By Chris Eversole
With U.S. Rep. Frank Lucas at his side, OG&E’s CEO Sean Trauschke clicked a mouse and turned on the Rolls Royce of power generation Friday.
Within 10 minutes, the Rolls Royce engine that powers one of seven new generators at Oklahoma Gas and Electric’s Mustang Energy Center was quietly humming.
“Being able to ramp up and down allows us to service our customers a lot better,” Trauschke said.
In addition to operating efficiently, the natural-gas powered engines provide only a shimmer of exhaust.
“We are being good stewards of the present so we will have a good future,” Lucas said.
The engines are identical — with slight modifications — to ones that power Boeing 777s.
Siemens Energy made the turbines that produce electricity from the engines at the plant, which is inside Oklahoma City, but is partially in both the Yukon and Mustang School Districts.
OG&E chose them for the energy center, located off SW 10th Street and east of the John Kilpatrick Turnpike, for good reason, said Greg Snyder, Siemens’ vice president and regional executive.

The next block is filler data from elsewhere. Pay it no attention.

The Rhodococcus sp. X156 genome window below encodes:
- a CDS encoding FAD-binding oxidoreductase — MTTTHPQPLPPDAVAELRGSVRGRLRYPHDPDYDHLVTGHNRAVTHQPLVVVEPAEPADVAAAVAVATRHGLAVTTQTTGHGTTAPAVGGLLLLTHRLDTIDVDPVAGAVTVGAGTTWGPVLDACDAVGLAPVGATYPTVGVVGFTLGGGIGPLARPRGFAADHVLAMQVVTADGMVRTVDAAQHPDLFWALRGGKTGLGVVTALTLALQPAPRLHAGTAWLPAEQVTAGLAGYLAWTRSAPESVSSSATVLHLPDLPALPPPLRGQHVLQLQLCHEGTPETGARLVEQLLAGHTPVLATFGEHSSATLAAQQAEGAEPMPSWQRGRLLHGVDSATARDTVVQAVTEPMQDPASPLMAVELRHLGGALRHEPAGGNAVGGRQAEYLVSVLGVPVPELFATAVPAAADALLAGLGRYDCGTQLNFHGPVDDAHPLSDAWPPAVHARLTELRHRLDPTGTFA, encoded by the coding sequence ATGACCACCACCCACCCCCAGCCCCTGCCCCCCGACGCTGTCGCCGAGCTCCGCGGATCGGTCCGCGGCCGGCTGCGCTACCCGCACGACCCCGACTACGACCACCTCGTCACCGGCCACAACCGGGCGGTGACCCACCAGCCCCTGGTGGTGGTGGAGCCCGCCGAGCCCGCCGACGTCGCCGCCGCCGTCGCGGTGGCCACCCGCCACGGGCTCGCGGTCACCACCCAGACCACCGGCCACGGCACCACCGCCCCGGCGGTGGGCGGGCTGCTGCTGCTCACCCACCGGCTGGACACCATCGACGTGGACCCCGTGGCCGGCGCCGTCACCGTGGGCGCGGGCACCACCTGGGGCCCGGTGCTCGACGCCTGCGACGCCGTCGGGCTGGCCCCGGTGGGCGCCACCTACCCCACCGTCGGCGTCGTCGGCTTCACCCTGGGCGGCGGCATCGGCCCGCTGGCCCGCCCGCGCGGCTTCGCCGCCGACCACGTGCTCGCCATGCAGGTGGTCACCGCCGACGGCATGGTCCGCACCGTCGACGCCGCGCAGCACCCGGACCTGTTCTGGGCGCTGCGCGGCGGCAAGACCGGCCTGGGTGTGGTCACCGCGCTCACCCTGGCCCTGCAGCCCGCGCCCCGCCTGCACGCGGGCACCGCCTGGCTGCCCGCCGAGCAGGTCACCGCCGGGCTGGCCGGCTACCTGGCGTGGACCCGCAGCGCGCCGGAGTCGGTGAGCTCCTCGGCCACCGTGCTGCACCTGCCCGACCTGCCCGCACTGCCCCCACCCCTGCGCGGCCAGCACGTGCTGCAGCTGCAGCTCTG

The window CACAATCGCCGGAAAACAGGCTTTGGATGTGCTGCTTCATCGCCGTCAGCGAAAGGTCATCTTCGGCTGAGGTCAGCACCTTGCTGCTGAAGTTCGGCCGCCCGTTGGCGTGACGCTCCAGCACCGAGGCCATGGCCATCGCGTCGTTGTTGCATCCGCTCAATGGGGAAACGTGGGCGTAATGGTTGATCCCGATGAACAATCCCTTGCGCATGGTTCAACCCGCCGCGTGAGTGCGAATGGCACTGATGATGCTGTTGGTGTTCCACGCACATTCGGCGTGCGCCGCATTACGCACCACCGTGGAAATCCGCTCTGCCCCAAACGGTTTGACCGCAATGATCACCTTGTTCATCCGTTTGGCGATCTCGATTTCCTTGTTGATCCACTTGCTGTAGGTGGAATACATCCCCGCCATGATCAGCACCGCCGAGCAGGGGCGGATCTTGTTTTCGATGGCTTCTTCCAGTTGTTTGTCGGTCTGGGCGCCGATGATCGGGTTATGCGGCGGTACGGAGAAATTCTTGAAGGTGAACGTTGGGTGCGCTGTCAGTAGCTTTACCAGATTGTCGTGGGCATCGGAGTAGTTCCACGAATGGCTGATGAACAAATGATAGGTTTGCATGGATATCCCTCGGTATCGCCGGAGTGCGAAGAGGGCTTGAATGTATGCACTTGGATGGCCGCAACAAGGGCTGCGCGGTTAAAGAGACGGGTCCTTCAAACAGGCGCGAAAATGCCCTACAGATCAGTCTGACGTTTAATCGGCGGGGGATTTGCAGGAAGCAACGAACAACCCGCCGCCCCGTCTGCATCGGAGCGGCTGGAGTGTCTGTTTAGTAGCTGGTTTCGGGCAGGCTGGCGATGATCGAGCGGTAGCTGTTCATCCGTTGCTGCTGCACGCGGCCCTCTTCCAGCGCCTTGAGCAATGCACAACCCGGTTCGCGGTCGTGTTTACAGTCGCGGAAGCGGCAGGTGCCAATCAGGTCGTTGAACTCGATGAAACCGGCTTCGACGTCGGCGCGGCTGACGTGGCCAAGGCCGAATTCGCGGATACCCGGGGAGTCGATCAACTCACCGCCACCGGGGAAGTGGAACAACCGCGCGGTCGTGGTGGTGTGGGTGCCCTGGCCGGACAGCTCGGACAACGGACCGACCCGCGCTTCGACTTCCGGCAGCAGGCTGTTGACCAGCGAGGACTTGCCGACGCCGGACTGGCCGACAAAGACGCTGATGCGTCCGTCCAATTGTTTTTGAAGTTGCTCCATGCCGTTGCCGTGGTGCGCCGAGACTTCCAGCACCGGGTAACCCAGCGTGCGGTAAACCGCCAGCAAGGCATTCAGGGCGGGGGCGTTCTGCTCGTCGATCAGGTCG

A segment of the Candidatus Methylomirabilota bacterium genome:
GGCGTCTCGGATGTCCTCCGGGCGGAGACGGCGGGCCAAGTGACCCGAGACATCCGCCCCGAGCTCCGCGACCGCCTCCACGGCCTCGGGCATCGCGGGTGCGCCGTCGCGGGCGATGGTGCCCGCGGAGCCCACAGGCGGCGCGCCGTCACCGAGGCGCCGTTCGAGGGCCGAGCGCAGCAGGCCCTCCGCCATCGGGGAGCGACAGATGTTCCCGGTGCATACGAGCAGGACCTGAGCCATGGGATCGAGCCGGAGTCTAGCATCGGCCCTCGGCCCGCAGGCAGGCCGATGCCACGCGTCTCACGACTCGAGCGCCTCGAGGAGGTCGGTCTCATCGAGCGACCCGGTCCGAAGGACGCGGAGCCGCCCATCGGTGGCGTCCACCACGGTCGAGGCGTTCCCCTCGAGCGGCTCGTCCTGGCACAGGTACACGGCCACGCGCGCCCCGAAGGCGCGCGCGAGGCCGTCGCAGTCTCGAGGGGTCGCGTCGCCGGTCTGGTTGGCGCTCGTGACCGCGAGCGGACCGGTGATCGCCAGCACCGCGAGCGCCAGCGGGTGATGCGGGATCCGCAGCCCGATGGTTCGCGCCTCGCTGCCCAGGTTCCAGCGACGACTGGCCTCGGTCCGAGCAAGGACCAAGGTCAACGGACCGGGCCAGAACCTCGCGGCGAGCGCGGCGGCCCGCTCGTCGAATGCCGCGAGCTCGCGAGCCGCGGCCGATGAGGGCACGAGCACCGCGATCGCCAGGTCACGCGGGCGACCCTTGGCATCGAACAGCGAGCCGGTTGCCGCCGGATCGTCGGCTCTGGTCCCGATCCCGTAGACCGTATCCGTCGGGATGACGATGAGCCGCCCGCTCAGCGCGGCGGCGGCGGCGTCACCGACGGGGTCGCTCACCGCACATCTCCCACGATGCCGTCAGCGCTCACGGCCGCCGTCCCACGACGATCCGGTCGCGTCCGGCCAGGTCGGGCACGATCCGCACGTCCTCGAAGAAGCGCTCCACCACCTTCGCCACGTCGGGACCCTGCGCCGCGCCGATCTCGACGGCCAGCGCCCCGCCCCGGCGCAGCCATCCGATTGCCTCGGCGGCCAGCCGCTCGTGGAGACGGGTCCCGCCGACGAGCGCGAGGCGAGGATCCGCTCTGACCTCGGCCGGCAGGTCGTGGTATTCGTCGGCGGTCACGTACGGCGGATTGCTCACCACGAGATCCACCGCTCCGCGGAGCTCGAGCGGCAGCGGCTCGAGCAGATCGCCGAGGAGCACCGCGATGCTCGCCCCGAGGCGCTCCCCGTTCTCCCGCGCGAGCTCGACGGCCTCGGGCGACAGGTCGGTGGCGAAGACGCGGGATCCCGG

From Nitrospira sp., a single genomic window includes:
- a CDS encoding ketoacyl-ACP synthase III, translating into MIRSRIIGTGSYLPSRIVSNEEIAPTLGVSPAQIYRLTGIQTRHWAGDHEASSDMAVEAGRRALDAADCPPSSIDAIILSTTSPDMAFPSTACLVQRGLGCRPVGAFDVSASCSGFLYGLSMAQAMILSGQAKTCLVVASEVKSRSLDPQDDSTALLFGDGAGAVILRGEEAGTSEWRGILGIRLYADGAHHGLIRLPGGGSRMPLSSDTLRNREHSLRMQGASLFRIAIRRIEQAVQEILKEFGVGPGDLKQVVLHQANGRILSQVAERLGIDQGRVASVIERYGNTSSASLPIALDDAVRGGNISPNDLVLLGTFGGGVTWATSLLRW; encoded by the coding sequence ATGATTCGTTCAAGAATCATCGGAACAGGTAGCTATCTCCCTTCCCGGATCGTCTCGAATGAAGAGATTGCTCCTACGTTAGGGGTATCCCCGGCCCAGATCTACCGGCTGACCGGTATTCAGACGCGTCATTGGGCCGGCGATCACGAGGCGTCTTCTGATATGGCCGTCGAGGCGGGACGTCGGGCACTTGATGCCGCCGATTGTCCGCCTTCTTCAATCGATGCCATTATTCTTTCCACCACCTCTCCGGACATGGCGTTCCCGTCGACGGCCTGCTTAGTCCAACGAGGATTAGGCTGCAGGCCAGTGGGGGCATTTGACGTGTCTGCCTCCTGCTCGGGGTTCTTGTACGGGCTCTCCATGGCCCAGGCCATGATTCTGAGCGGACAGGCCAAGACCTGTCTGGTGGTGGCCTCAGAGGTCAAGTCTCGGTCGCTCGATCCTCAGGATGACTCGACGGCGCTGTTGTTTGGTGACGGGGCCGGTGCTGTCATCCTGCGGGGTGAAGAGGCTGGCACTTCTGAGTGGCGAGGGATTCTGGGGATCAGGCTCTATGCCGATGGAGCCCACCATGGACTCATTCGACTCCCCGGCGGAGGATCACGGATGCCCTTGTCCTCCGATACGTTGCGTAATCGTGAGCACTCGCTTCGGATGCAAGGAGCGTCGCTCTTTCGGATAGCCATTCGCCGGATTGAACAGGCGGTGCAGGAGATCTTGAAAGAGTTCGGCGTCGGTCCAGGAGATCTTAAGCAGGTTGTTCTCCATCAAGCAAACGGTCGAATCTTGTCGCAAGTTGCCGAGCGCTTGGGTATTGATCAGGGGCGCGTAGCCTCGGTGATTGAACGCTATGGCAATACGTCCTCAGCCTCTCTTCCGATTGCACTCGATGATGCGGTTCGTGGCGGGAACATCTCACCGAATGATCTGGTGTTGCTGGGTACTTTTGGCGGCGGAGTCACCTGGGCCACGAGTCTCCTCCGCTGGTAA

“The end result is a clean, highly efficient, reliable power plant that will integrate into the renewable portfolio for Oklahoma and OG&E,” Snyder said.
The Mustang operation using the Siemens’ technology is second only in size to one in New Jersey that provides power to New York City.
The quick start-up of the 80,000-horsepower-engines is quite a change from the 10 hours the engines they replaced — which went into operation in 1950.
“When the wind dies down and production from our wind turbines suddenly drops, we can replace it quickly,” said Project Manager Steve Blansett.
In addition to the seven generators that can create 462 megawatts of power, the Mustang Energy Center houses a 2.5-megawatt solar farm.
This generating capacity is tied into the company’s other power plants and wind farms.